High school students chant slogans as they stick posters reading "all people masked" on their uniforms while protesters gather in the heart of Hong Kong's commercial district Central on October 4, 2019, after the government announced a ban on facemasks.PHILIP FONG—AFP via Getty Images

‘Our freedom of expression could be next’

Even before Lam announced the ban, protesters began gathering in the heart of Hong Kong’s banking quarter, chanting slogans of the enclave’s fourth-month-old democratic rebellion.

By the late afternoon, the crowds in the Central district had swelled considerably, and included high school students in uniform, as well as office workers in suits and brogues or Chanel sandals, clutching laptop bags and shouting “Hongkongers resist!”

Activists worked their way through the throng asking “Anyone need a mask?” and handing them out as other protesters started erecting barricades. A prominent banner commemorating the 70th anniversary of the People’s Republic was torn down and burned.

At nightfall, protesters, now numbering in their thousands, smashed several fast food outlets belonging to the Maxim’s chain, which is being targeted by after the founder’s daughter criticized the movement. Branches of Starbucks, of which Maxim’s is the franchise holder, were also attacked.

Disturbances broke out in multiple districts across the city and in the suburban hinterland. Sha Tin and Taikoo Shing stations, major transport hubs, were closed after being flooded and vandalized. At Sha Tin, black clad protesters smashed platform fittings while startled commuters looked on. A fire was started in Causeway Bay by the Sogo department store—a prominent Hong Kong landmark.

Several other subway stations were damaged and shut down, and services on one line suspended after objects were thrown on the tracks. The shopfronts and premises of businesses with mainland Chinese connections were trashed. The legislature was evacuated and non-essential staff at Police Headquarters sent home.

“I just can’t express how furious I am. I feel desperate,” a 28-year-old protester called John told TIME.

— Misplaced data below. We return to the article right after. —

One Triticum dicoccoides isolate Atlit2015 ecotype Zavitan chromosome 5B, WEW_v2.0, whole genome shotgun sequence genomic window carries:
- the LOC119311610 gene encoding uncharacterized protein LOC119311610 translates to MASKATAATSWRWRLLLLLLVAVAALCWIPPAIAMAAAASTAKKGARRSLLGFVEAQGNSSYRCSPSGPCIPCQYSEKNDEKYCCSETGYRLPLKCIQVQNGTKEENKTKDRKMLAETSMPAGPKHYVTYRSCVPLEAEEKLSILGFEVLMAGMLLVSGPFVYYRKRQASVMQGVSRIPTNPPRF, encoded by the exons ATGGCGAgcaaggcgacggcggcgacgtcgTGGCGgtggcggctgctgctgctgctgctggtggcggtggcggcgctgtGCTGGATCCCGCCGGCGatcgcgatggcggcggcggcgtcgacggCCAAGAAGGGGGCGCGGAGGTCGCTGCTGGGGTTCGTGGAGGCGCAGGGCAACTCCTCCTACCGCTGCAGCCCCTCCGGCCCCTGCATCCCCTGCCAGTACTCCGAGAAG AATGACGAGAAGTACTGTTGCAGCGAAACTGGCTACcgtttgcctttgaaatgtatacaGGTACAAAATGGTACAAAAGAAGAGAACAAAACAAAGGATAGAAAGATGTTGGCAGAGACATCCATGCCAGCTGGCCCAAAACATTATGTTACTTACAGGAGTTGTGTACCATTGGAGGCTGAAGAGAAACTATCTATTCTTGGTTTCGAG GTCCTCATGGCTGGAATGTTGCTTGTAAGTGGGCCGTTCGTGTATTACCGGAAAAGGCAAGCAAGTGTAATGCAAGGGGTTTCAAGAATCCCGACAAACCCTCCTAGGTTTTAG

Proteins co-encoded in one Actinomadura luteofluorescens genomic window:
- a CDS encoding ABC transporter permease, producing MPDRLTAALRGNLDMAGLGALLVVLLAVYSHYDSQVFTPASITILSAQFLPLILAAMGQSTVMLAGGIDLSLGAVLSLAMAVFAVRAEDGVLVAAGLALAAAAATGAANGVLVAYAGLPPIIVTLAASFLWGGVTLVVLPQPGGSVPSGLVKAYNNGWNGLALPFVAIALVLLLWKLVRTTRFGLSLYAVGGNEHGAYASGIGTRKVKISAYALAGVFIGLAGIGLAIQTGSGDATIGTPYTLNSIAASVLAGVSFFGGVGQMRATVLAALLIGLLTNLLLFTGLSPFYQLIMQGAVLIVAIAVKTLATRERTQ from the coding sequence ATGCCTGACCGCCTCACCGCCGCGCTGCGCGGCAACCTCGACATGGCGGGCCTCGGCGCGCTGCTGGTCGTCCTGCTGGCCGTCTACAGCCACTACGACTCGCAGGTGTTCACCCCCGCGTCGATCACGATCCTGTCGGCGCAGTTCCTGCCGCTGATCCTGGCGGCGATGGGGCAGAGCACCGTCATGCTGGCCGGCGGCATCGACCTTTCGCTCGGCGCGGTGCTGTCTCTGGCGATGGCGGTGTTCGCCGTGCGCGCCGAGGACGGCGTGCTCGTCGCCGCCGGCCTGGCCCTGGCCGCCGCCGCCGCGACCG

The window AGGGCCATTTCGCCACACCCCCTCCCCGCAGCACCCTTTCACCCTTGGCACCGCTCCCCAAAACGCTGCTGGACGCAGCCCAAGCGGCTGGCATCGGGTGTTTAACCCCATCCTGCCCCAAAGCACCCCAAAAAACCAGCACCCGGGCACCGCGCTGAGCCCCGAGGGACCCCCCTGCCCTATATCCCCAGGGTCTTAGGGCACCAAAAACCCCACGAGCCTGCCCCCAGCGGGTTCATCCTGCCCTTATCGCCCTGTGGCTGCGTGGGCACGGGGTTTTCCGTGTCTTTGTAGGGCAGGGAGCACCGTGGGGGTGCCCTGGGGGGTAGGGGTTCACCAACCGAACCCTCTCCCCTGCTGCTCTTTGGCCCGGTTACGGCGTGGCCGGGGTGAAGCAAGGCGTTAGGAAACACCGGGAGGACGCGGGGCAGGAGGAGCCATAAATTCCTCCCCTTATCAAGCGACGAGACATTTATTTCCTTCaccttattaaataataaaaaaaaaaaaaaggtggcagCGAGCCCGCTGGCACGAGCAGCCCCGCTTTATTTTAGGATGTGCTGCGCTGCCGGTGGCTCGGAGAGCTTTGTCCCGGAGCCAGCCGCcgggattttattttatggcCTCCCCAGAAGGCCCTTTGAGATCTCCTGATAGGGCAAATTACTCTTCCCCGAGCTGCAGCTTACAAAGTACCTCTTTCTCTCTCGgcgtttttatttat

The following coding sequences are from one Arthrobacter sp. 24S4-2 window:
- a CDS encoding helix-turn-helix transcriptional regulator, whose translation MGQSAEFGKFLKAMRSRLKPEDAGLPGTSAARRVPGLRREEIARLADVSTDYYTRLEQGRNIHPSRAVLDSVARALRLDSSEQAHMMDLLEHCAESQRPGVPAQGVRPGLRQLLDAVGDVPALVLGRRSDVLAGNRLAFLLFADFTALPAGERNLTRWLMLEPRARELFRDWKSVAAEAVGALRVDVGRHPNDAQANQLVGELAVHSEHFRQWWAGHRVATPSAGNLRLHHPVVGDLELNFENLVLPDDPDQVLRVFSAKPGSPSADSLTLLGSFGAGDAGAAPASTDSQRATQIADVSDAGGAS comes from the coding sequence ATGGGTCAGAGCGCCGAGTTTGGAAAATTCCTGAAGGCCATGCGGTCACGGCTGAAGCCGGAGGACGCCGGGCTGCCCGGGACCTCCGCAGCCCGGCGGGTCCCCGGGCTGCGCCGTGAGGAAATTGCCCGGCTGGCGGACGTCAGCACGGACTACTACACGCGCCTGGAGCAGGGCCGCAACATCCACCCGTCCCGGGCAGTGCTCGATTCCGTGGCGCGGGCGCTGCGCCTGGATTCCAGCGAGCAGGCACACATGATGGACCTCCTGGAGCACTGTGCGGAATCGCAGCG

“We are worried it will expand to other laws, not just the mask ban, since they can do a lot more with this precedent now set,” said 33-year-old Abby, who works as an administrator in the financial district. “Less people may come out now [to protest]. But it will make the people who do more aggressive.”

“I think a lot of people will still wear the masks, because if we don’t it would be like silently consenting to this oppression,” said one 22-year-old student, who was worried that “Our freedom of expression could be next.”

The ban comes after Hong Kong’s worst spell of unrest in more than 50 years. Over the weekend, thousands of protesters fought running battles with police. A teenage protester was shot at close range in the chest by police but miraculously survived. Scores of others were injured and 269 people arrested.

Hong Kong’s political crisis was sparked by a now withdrawn extradition bill, which would have allowed the rendition of fugitives to mainland China for the first time. Opposition to the bill quickly grew into a democratic rebellion against the unpopular local government. Many protesters are also calling for self-determination or independence for Hong Kong, and appear more determined than ever after the government’s latest move.

Carrie Lam, said one 21-year-old recent graduate, “is only going to succeed in pushing people to take more aggressive action, as she has shown us that peaceful demonstration achieves nothing.”

With reporting by Laignee Barron and Hillary Leung / Hong Kong